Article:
by Rob Williams on October 19, 2015 in Graphics & Displays
NVIDIA’s GeForce 980 Ti is a seriously compelling high-end graphics card, so it’s not too hard for vendors to make their offerings tempting. With its FTW edition, though, EVGA does have one trick up its sleeve: a bumping of the reference clock speed to 119%. There’s more than just that to the card, though, so let’s dive right in.
To test graphics cards for both their power consumption and temperature at load, we utilize a couple of different tools. On the hardware side, we use a trusty Kill-a-Watt power monitor which our GPU test machine plugs into directly. For software, we use Futuremark’s 3DMark to stress the card, and GPU-Z to record the temperatures.
To test, the area around the chassis is checked with a temperature gun, with the average temp recorded. Once that’s established, the PC is turned on and left to sit idle for five minutes. At this point, we open GPU-Z along with 3DMark. We then kick-off a full suite run, and pay attention to the Kill-a-Watt when the test reaches its most intensive interval (Fire Strike GT 1) to get the peak wattage.
Despite the far improved clocks on EVGA’s 980 Ti FTW card (over reference), it still manages to run 3°C cooler at load. At the same time, the card draws 29W more out of the power socket, which isn’t too much of a surprise given the performance boost.
Overclocking & Final Thoughts
When I first popped this FTW card into our testing PC, I expected some impressive things overclocking-wise. In hindsight, I’m not sure why. While the card one-ups the Superclocked+ by replacing a 6-pin with an 8-pin, allowing for an additional 25W of power, the fact of the matter is, this card is already clocked 19% higher than stock, and likewise, 88MHz higher than the SC+ edition.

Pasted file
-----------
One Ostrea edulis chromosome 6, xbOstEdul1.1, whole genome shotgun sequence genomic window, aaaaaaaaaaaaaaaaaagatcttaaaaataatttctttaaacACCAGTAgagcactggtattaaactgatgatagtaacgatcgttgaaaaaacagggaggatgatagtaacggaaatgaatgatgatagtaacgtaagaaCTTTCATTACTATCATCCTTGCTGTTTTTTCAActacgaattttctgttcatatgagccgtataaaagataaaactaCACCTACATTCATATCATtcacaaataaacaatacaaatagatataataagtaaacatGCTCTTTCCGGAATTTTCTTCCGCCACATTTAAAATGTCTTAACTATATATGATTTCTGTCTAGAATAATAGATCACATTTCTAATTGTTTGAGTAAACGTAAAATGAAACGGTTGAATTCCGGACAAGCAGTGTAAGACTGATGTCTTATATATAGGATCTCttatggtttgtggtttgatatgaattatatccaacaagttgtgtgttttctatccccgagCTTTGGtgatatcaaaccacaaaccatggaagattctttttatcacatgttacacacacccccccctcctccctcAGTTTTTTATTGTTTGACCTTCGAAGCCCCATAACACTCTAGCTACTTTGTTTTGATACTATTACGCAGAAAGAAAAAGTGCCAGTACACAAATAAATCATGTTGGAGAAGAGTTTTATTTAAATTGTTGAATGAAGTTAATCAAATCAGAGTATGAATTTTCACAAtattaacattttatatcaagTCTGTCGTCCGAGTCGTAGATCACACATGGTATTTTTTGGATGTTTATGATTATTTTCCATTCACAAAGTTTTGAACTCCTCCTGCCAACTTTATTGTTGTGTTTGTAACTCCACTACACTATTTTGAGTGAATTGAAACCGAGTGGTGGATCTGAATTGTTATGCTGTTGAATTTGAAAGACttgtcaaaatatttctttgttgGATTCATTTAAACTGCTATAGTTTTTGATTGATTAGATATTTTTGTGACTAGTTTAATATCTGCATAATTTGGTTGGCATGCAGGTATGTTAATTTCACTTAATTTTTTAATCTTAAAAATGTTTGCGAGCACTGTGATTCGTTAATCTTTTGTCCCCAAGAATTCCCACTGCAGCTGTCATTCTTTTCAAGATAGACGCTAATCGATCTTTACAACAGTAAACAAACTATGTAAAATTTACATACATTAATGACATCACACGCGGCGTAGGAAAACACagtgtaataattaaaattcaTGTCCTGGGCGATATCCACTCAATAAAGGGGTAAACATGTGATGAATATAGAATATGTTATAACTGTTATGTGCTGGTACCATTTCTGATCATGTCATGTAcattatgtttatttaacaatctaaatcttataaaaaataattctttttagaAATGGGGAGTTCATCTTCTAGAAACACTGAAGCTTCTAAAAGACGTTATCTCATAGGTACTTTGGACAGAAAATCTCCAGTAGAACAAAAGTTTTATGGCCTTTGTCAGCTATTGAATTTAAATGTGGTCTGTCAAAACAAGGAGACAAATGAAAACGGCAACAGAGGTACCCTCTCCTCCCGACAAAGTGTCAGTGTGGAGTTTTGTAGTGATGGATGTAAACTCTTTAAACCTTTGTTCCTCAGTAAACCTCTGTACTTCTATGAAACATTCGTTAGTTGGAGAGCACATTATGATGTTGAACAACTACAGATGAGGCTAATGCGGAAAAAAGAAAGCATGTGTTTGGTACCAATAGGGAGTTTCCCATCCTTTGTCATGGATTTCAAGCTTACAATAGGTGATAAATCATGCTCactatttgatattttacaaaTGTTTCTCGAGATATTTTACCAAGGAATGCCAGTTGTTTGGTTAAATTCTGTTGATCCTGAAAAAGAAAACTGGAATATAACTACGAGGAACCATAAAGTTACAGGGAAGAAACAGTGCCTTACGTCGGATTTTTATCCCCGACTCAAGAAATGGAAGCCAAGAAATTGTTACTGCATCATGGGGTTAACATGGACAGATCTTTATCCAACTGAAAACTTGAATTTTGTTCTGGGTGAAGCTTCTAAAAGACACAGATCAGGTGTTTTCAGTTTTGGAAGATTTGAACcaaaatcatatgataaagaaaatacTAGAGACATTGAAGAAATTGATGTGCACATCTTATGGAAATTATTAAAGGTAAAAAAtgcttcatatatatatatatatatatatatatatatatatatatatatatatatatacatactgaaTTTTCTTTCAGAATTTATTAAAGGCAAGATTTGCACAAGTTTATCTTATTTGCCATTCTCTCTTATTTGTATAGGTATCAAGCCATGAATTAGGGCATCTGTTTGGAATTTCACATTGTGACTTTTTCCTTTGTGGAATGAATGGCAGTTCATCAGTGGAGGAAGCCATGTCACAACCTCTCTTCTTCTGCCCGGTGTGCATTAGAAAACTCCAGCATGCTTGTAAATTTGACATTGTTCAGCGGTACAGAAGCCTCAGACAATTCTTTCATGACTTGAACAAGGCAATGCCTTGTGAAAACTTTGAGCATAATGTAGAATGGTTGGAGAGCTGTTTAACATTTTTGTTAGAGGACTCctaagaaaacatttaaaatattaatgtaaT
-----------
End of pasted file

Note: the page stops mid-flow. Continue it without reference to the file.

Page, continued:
While it might be possible to still achieve a great overclock on this card, I wasn’t able to – and believe me, I spent a lot of time on it (more than I’d like to admit.) I tried increasing the voltage, power and temperature targets, core clock, and memory clock all at once, and one-by-one, in conjunction with topped-out fan speeds. Temperatures were not the issue, as I purposely cranked the fan to never surpass 70°C. No matter what I did, I could not get what I felt was an overclock worthy of retesting our benchmarks with.
When all said and done, I achieved +30MHz on the core, and +350MHz on the memory.
I would like to point something out, though. To some, +50MHz might have been deemed stable, and in fact, 3DMark’s Fire Strike led me to believe that it was (even at 4K). However, an even better test of a stable overclock is the Sky Diver test. As I’ve discovered over the past few reviews, even if Fire Strike deems an overclock stable, Sky Diver might not. And in experience, that’s lined up with what I’ve seen in gaming (eg: if Sky Diver crashes, then so too will most games after about 10 minutes.)
Nonetheless, there’s nothing to discredit here since I did manage a boost beyond what’s already a really high clock. At 1,220MHz, this overclock is 22% higher than reference. While memory also saw a nice boost, it hasn’t revealed itself to me too well in benchmarks. If anyone out there picks up this card, I’d be interested in hearing about your overclocking experience.
While overclocking this particular model wasn’t as fun as it was with the reference 980 Ti, or even EVGA’s Superclocked+, it brings a lot to the table. It’s super-fast right out of the box, runs quiet and cool, and as of the time of writing, includes one of two AAA titles due out soon.
A nice perk right now is that the card also happens to cost the exact same as SRP at both Amazon and Newegg, although it should be noted that Amazon makes no mention of the Bullets or Blades promotion.
Those looking for an “ultimate” 980 Ti that are not looking for hardcore overclocking would do well to check out EVGA’s 980 Ti FTW. Seriously – I can’t find a real downside here. If you’re willing to pony up the cost of such a high-end card, you’ll be treated to a great one here.
- Carries slight premium over SRP, but delivers far more performance.
(As mentioned in the review, the card is currently available at the $649 SRP.)
- ~40% faster than the GTX 980; more powerful than TITAN X.
- 6GB framebuffer offers far improved future-proofing than GTX 980.
- A massive upgrade for those wanting to upgrade from a top-end 600 card.
- Power-efficient (~440W at load with an overclocked i7-5960X).
- Modest overclock manages to match the overclocked performance of our TITAN X (~4,800 in 3DMark Fire Strike 4K).
- Given the super-high clocks of the card, overclocking didn’t offer too much fun.
EVGA GeForce GTX 980 Ti FTW